Watching 'Star Wars' For the First Time: 'Attack of the Clones'
Updated: Jun 16, 2020
Before I start, please take a moment to sign this petition demanding justice for Breonna Taylor, a 26 year old black woman who was murdered in her sleep by three police officers that broke into her home: https://www.change.org/p/andy-beshear-justice-for-breonna-taylor. Say her name.
I continue my Star Wars marathon with Episode II: Attack of the Clones (2002), a film which vastly improves upon its predecessor. While The Phantom Menace is remarkably childish (in its stakes, its humour and in the age of its protagonists), Attack of the Clones feels distinctly more adult. Indeed, everyone here is all grown up and the film encourages you to notice. The once cherubic Anakin is a man now - a man who enjoys aggressively pursuing women and flaunting his abs beneath linen shirts. Padmé undergoes a similar transformation, with one sequence towards the end of the film seeing her long-sleeved tee conveniently torn into an impractical crop-top. Attack of the Clones is, in essence, your typically angsty coming-of-age flick - albeit with far more spaceships than you'd find in Juno (2007) or Boyhood (2014).
The film opens on the planet Coruscant (which, for my own amusement, I will henceforth refer to as 'Croissant'). The planet plays host to some remarkably boring scenes in The Phantom Menace, but Attack of the Clones seeks redemption for Croissant; this time round we get a glimpse of its nightlife. Holographic adverts, neon signs and flying cars dot Croissant's horizon in a clear homage to Blade Runner (1982). Clones even features a car-chase sequence which seems to evoke the Ridley Scott film and the Decker/Zhora pursuit. While no where near as good as Blade Runner's, this sequence provides some genuine fun - I particularly enjoyed seeing Obi-Wan and Anakin use their robes as flying-squirrel suits, gliding from one flying car to the next like a pair of mystical beige bats.
While I'm talking about the Jedi I have to admit that Ewan McGregor steals the show. In The Phantom Menace, Obi-Wan ultimately fades into the background, but the time-jump between Epsiode I and Episode II sees him mature into a very different character. Kenobi is no longer a meek and mildly Jedi-in-training; he now stands tall and proud as a Jedi Master - competent, charismatic and witty. Clones chooses to move away from the juvenile humour epitomized by Jar Jar in The Phantom Menace, and instead the film relies on Obi-Wan to provide comedic relief. His dialogue is sharp and biting, providing a more mature kind of humour for long-time fans. Kenobi actually provides my favourite line of dialogue in the film, when, turning impatiently to his arrogant padawan, he asks Anakin; "Why do I get the feeling you're going to be the death of me?" It's with this kind of playful foreshadowing that the Star Wars prequels can really excel.
While Hayden Christensen does a nice job in the role of Anakin, it's a shame that he isn't quite able to be an adequate sparring partner to McGregor's Obi-Wan. I'm not sure if it's down to a lack of gravitas or a bad script - though I imagine it's a bit of both - but our Skywalker protagonist is consistently unconvincing in the role. The original Star Wars trilogy depicts Vader as a fearsome and violent fiend, but the prequels would have you believe he's no more frightening than Ben Shapiro with a low-pony. The character is whiny, not intimidating, completely undercutting what could have been a cool depiction of his turn to the dark side. I don't think that the Jedi Council's stance on Anakin's darkness helps the situation - claiming that a young man's love for his mother is the root of all his evil is a bold take, even for 2002. That being said, I did like Shmi's death scene; it was well acted, well paced and set the groundwork nicely for Anakin's inevitable revenge.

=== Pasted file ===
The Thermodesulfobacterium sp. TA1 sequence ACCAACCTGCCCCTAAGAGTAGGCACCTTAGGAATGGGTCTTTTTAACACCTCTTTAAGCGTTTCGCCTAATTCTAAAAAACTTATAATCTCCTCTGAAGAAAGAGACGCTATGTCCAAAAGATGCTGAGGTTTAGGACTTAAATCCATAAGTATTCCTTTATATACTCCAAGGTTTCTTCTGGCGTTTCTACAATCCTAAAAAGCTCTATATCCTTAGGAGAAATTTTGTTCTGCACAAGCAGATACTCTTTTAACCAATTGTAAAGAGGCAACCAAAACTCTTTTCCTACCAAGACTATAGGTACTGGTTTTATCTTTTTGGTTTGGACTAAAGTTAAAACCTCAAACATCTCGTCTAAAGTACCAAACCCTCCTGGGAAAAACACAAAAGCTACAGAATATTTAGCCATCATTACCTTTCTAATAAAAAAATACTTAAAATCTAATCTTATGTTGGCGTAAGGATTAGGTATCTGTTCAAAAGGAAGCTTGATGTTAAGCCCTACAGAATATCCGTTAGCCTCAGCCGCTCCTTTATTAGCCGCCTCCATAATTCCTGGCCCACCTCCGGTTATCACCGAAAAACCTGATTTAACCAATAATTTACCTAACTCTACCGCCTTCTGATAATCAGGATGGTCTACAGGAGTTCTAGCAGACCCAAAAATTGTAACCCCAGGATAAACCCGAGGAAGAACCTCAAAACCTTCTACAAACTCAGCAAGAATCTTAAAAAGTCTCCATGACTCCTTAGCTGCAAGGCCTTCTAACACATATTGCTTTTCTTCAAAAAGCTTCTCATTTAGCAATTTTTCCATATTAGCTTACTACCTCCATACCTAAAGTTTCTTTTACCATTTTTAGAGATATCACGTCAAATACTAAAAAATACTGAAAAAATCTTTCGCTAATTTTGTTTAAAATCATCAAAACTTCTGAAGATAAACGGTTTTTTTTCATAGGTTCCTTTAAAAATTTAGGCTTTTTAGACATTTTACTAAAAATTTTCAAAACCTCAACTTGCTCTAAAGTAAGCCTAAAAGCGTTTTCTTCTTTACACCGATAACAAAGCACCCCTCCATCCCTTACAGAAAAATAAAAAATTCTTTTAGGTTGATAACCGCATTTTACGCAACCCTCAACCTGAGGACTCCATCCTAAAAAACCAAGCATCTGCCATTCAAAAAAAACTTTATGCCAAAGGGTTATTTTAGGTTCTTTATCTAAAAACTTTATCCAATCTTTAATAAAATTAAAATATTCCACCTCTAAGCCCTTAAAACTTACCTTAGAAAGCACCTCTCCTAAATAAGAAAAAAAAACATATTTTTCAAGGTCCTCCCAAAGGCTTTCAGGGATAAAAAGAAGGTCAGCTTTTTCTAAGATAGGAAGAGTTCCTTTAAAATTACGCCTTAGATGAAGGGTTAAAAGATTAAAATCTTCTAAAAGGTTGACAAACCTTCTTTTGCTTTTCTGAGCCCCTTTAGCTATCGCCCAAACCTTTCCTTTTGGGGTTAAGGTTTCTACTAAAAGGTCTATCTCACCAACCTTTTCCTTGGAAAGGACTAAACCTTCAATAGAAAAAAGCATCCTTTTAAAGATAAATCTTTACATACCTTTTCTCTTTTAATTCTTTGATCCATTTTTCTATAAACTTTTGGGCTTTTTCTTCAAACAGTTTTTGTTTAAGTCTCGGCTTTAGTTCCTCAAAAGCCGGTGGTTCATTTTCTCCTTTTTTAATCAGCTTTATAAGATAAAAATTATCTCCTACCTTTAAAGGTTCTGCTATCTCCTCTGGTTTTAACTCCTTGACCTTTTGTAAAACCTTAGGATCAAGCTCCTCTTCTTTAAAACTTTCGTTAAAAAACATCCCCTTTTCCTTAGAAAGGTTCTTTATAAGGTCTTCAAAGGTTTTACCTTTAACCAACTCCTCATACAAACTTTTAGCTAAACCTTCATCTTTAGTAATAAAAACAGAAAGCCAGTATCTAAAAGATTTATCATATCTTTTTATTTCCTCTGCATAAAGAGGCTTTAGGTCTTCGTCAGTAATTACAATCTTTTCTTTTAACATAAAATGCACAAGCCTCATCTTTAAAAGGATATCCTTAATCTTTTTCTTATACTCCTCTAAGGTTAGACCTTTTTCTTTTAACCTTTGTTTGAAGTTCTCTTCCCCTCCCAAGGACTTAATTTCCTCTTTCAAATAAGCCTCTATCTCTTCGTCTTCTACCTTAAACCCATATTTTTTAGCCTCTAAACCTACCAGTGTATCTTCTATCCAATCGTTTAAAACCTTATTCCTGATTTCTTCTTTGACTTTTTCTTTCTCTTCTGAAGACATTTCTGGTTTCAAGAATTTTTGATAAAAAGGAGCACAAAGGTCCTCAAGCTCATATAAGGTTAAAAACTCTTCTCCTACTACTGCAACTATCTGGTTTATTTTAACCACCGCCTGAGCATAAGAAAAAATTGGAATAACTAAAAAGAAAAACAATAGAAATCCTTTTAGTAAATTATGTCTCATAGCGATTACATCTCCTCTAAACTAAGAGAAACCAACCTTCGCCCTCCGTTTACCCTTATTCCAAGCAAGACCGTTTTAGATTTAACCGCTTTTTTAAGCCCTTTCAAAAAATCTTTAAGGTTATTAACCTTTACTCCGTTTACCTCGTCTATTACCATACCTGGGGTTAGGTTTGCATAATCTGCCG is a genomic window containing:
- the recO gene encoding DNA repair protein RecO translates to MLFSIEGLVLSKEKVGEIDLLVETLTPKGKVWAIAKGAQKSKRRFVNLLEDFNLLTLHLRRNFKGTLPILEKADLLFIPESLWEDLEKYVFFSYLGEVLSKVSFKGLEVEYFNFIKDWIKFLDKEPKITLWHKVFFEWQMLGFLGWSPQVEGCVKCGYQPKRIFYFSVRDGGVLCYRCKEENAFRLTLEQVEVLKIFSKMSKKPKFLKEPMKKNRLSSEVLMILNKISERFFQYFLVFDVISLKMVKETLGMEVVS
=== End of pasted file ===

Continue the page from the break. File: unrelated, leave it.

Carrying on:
One of the more interesting revelations in Attack of the Clones is that the Storm Troopers were meant to be 'good guys', and were preemptively commissioned by rogue members of the Senate in an attempt to ensure political stability. I always assumed they were just villains. Of course, the debate is (rightly) raised within the film as to whether militarization can ever help maintain peace, and I'm thankful that Episode II seems to explore the complex themes which Episode I avoided. The film also touches on the ethics of cloning, for example, in another homage to Blade Runner. While clones aren't the same as Scott's replicants, both films question the parameters in which we choose to value and define life - a question reinforced, here, through the introduction of Boba Fett (the exact clone of Jango Fett who calls his template 'Dad'). Of course, Attack of the Clones never comes close to reaching the sophisticated heights of Ridley Scott's Blade Runner, but the film at least encourages its audience to engage politically with the text. This positions Clones in stark opposition to The Phantom Menace, which was too intoxicated by fart-jokes to engage with nuanced political philosophies.
Overall I had far more fun with Attack of the Clones than I did with The Phantom Menace. The film suffers most obviously in it's stilted central romance, but McGregor's charming performance ensures Episode II is worth the watch. I'll admit I find it frustrating that this entire trilogy revolves around a prophecy that audiences still aren't actually privy to (all we know so far is that a certain Jedi is 'destined to restore balance the Force') but I'm assuming that some actual clarity will be provided by Episode III: Revenge of the Sith. For now, though, I'm just glad the films have stopped pretending we don't know Senator Palpatine and Lord Sidious are the same person - you can't make successful mystery from the obvious.
TL;DR: I prefer my 'Star Wars' to be political and I have a crush on Ewan McGregor.
Written by James Green